December 20, 1985 |
Two former college athletes are creating an organization to "look after the rights of major college football and basketball players." Johnny Rodgers and Dick DeVenzio announced the formation of Revenue Producing Major College Players Assn. at a news conference Thursday. They said their objective is to force NCAA universities to use money generated by football and basketball players to enhance the education and careers of those players.
November 17, 1999 |
As a student athlete playing baseball at Cal State Fullerton, Sergio Brown was too busy with games and practices to hold a part-time job. Desperate for cash, he started working occasional weekends parking cars and setting up special events. Before long, he was joined by teammates also crunched for time and money. Soon Brown had the beginnings of a business, supplying staff for conferences, dog shows, corporate functions, private parties and special events for nonprofit organizations.
January 15, 1990 |
The war on drugs marches ever forward. Panamanian strongman Manuel A. Noriega, the former drug-running dictator, is safely held in a Florida lockup. U.S. warships are heading for the coast of Colombia. And now we are aiming our sights at the American college campus, where, apparently, football players are the next target. Now, I'm not naive. I know all about college kids, having been one once myself. Given the chance, they swallow goldfish. They throw up at parties.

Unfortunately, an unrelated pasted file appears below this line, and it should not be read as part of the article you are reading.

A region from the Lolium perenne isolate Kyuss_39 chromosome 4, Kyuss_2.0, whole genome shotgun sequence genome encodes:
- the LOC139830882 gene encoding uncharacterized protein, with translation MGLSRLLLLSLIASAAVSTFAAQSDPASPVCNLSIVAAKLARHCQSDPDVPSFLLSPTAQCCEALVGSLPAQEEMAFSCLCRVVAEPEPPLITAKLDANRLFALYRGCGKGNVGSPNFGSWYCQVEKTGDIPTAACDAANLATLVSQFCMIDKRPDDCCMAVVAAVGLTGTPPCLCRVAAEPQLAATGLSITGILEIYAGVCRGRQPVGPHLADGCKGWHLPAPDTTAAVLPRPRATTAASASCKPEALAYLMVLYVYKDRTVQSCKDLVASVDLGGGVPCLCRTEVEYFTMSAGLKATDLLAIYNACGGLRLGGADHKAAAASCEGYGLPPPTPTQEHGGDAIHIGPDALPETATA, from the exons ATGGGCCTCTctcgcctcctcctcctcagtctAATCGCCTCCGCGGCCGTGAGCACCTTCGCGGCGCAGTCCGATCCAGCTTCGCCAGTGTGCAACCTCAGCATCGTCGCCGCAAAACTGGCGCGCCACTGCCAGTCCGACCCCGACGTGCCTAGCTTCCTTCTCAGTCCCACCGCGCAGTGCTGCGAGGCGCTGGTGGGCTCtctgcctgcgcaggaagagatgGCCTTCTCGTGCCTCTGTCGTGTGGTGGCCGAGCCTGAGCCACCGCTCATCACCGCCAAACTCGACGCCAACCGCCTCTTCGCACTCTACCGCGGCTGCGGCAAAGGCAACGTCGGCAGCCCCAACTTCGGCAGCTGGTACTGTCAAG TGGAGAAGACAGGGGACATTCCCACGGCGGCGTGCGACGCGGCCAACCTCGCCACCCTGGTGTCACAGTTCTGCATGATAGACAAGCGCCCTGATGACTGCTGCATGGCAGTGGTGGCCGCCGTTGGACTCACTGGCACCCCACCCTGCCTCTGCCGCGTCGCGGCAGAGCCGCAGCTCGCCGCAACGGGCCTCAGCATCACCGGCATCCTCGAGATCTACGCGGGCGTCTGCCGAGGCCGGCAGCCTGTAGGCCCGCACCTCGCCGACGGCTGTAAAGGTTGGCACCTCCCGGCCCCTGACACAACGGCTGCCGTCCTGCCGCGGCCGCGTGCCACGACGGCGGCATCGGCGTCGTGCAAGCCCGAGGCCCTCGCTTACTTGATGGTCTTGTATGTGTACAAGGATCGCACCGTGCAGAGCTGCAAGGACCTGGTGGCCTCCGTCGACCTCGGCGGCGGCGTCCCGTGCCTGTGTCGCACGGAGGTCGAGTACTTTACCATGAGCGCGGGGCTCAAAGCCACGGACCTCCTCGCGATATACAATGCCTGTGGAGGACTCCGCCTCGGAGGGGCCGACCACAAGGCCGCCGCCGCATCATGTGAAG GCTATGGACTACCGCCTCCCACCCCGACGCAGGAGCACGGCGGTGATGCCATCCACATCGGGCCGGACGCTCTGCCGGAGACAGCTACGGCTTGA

June 22, 1985 |
Drug use by college athletes is largely social and experimental and may be exaggerated, a nationwide study of more than 2,000 college athletes indicates. The study, financed by a $25,000 grant from the NCAA and covering 11 large and small unidentified schools nationwide, was conducted by William Anderson and Dr. Douglas McKeag of the Michigan State University College of Medicine.
February 26, 1995 |
Winning a national football championship brings glory and, with it, the most important force in college athletics--money. Even in sports deemed "amateur," money is the root of all competition. Since the University of Nebraska won the national football championship on Jan. 1, the Cornhusker state has gotten much richer. The ringing of cash registers can be heard everywhere. Sports Illustrated sold 300,000 copies of its national championship collector's edition in Nebraska alone.
November 28, 1989 |
The year was 1964, and UCLA would win its first national basketball championship. Not only was there a wizard in the making, but there was also a monster. According to Jack Hirsch, a starting forward on that team, boosters paid players $5 a rebound up to 10 a game and $10 for each rebound beyond that. UCLA, which had the smallest team in what was then the Athletic Assn. of Western Universities, led the league in rebounding.